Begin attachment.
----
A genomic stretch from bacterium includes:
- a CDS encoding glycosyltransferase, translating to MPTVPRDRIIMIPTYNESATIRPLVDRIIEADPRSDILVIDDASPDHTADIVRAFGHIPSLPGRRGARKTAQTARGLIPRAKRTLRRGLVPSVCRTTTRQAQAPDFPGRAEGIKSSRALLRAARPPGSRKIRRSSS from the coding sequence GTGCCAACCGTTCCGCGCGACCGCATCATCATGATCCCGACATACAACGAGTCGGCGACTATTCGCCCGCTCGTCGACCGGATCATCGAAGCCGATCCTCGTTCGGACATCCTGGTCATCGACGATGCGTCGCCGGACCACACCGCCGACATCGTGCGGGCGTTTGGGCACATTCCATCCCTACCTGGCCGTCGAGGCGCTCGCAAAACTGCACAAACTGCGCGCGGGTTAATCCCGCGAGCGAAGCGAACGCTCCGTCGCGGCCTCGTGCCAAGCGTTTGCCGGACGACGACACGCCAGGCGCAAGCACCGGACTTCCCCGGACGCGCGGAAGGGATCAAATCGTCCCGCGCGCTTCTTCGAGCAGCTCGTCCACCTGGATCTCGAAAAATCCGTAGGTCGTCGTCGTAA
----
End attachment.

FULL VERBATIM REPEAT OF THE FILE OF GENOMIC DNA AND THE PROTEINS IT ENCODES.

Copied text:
A genomic stretch from bacterium includes:
- a CDS encoding glycosyltransferase, translating to MPTVPRDRIIMIPTYNESATIRPLVDRIIEADPRSDILVIDDASPDHTADIVRAFGHIPSLPGRRGARKTAQTARGLIPRAKRTLRRGLVPSVCRTTTRQAQAPDFPGRAEGIKSSRALLRAARPPGSRKIRRSSS from the coding sequence GTGCCAACCGTTCCGCGCGACCGCATCATCATGATCCCGACATACAACGAGTCGGCGACTATTCGCCCGCTCGTCGACCGGATCATCGAAGCCGATCCTCGTTCGGACATCCTGGTCATCGACGATGCGTCGCCGGACCACACCGCCGACATCGTGCGGGCGTTTGGGCACATTCCATCCCTACCTGGCCGTCGAGGCGCTCGCAAAACTGCACAAACTGCGCGCGGGTTAATCCCGCGAGCGAAGCGAACGCTCCGTCGCGGCCTCGTGCCAAGCGTTTGCCGGACGACGACACGCCAGGCGCAAGCACCGGACTTCCCCGGACGCGCGGAAGGGATCAAATCGTCCCGCGCGCTTCTTCGAGCAGCTCGTCCACCTGGATCTCGAAAAATCCGTAGGTCGTCGTCGTAA